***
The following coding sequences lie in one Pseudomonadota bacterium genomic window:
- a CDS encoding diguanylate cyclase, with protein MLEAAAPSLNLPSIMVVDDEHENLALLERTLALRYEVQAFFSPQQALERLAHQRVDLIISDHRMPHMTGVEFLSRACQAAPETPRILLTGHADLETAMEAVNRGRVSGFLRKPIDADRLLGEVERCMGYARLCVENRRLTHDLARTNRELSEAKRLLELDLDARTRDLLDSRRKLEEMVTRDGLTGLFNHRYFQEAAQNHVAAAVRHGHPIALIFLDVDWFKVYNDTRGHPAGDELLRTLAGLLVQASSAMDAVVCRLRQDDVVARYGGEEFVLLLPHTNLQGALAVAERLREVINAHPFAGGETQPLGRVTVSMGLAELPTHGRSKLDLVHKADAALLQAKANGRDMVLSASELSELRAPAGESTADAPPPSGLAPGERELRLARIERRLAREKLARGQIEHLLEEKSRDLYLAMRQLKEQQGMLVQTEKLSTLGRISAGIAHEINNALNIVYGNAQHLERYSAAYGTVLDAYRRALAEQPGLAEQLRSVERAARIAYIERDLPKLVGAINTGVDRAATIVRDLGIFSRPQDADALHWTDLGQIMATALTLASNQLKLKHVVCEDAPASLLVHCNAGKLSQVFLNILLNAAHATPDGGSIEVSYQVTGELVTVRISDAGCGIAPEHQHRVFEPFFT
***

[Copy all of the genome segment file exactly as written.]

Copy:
The following coding sequences lie in one Pseudomonadota bacterium genomic window:
- a CDS encoding diguanylate cyclase, with protein MLEAAAPSLNLPSIMVVDDEHENLALLERTLALRYEVQAFFSPQQALERLAHQRVDLIISDHRMPHMTGVEFLSRACQAAPETPRILLTGHADLETAMEAVNRGRVSGFLRKPIDADRLLGEVERCMGYARLCVENRRLTHDLARTNRELSEAKRLLELDLDARTRDLLDSRRKLEEMVTRDGLTGLFNHRYFQEAAQNHVAAAVRHGHPIALIFLDVDWFKVYNDTRGHPAGDELLRTLAGLLVQASSAMDAVVCRLRQDDVVARYGGEEFVLLLPHTNLQGALAVAERLREVINAHPFAGGETQPLGRVTVSMGLAELPTHGRSKLDLVHKADAALLQAKANGRDMVLSASELSELRAPAGESTADAPPPSGLAPGERELRLARIERRLAREKLARGQIEHLLEEKSRDLYLAMRQLKEQQGMLVQTEKLSTLGRISAGIAHEINNALNIVYGNAQHLERYSAAYGTVLDAYRRALAEQPGLAEQLRSVERAARIAYIERDLPKLVGAINTGVDRAATIVRDLGIFSRPQDADALHWTDLGQIMATALTLASNQLKLKHVVCEDAPASLLVHCNAGKLSQVFLNILLNAAHATPDGGSIEVSYQVTGELVTVRISDAGCGIAPEHQHRVFEPFFT